Cyprus sought to play down fears that its financial crisis would hit the Mediterranean island’s large shipping registry and the ship-management industry.
The transport ministry said it was business as usual for shipping as banks reopened today after a two-week closure during negotiations with the European Union and the International Monetary Fund over a 10 billion euro ($12.8 billion) bailout to prevent the collapse of the banking sector and the broader economy.
The government postponed the deadline for the payment of registry fees and tonnage tax from March 31 to April 15 and said companies that met the new settlement date would not face surcharges.
The government assured shipowners and managers that the current crisis, which has seen the controversial imposition of capital controls in the eurozone for the first time, would have “no direct or indirect” impact on its tax system for shipping.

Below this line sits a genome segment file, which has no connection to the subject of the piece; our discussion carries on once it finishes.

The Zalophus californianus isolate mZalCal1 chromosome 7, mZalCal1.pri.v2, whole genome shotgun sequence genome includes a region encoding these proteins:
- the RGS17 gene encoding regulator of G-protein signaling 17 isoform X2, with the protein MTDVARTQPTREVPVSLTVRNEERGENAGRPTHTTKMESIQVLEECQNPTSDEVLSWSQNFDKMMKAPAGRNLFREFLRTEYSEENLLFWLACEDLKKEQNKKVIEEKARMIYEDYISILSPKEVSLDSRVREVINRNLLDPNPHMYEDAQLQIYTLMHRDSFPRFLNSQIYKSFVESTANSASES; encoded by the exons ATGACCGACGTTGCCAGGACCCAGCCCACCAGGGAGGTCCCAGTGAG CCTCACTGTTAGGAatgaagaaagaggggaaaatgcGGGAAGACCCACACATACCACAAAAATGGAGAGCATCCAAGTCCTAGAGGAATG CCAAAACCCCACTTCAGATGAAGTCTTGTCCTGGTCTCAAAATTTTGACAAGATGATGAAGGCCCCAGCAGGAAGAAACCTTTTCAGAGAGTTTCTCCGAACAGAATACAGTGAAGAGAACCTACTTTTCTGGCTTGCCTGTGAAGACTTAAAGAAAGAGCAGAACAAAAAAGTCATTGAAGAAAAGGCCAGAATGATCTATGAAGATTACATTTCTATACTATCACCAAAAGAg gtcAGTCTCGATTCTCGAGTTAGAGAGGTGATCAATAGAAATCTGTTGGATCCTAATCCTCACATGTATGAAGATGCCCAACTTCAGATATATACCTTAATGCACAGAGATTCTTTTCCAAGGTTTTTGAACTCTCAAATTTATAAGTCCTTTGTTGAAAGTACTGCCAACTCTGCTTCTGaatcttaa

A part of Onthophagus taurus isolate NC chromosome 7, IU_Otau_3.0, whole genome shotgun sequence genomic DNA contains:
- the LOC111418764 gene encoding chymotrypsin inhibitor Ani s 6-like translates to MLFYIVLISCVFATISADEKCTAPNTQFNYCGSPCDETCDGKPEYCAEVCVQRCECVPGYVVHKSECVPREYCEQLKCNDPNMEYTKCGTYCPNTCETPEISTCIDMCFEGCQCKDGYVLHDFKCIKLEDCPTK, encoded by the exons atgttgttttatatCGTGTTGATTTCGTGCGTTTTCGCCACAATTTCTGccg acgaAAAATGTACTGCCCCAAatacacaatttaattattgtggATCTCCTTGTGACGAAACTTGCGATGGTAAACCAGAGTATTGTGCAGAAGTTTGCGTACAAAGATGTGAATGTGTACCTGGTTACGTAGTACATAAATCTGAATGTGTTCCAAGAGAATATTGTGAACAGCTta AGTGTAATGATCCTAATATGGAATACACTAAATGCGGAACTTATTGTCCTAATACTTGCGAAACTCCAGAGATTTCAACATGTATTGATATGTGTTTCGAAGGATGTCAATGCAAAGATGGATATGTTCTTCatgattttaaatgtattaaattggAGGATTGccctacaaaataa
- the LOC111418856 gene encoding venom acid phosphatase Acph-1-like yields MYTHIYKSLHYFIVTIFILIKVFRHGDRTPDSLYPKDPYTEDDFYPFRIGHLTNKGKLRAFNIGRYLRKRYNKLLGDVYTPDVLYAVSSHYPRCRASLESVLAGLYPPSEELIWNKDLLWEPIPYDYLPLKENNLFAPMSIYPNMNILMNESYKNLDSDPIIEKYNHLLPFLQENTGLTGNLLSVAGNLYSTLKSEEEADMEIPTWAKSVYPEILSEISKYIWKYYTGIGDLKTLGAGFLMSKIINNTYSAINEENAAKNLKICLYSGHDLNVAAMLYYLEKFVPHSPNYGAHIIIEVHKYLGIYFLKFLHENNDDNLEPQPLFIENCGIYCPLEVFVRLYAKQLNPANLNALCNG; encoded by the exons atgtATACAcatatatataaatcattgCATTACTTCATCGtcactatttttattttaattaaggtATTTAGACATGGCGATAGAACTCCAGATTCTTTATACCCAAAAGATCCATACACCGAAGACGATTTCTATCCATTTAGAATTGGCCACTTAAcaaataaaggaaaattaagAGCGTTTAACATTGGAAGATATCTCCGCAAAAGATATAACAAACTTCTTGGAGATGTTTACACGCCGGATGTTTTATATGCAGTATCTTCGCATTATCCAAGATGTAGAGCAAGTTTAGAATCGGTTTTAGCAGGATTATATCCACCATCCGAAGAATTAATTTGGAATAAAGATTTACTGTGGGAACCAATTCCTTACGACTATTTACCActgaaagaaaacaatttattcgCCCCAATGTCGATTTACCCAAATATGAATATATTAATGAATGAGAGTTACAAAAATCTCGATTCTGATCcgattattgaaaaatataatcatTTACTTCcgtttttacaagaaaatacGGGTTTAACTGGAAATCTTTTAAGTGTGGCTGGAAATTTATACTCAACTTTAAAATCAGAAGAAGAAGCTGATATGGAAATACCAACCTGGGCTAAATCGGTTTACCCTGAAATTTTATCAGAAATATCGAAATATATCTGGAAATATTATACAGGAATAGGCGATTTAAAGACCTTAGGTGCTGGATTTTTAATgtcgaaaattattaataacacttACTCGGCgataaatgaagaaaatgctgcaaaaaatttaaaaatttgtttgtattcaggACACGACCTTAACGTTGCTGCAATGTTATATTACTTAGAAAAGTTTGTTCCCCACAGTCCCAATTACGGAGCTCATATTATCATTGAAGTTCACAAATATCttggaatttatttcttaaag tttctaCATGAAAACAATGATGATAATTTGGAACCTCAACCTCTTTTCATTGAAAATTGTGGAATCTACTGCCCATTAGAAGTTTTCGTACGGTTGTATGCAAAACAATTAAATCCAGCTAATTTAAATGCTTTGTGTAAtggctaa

Cyprus has the world’s ninth largest fleet, measured by tonnage, and accounts for around 20 percent of the European Union’s fleet. It is the world’s third largest ship-management center.
Ship-management companies, many of which are German firms running container ships, employ almost 5,000 people in Cyprus, and Cypriot-registered vessels are estimated to employ a further 50,000 seafarers.
The maritime industry is reckoned to account for around 6 percent of Cyprus’s gross domestic product, or some $1.8 billion a year.
Despite the ministry’s assurances, the crisis appears to be having an effect on the island’s shipping sector, particularly management companies that stand to lose a large slice of their deposits with Laiki Bank, which is being closed down, and Bank of Cyprus, which is being restructured.
The government is expected to skim off around 40 percent of deposits above 100,000 euros ($128,000) at both banks to help raise 5.8 billion euros ($ 7.4 billion) to qualify for the EU-IMF bailout. This could cost individual ship-management companies millions of dollars, raising fears some may move their operations to other maritime hubs.
Meanwhile, thousands of containers are reported to have accumulated at the port of Limassol as consignees were unable or reluctant to pay for delivery while banks were closed.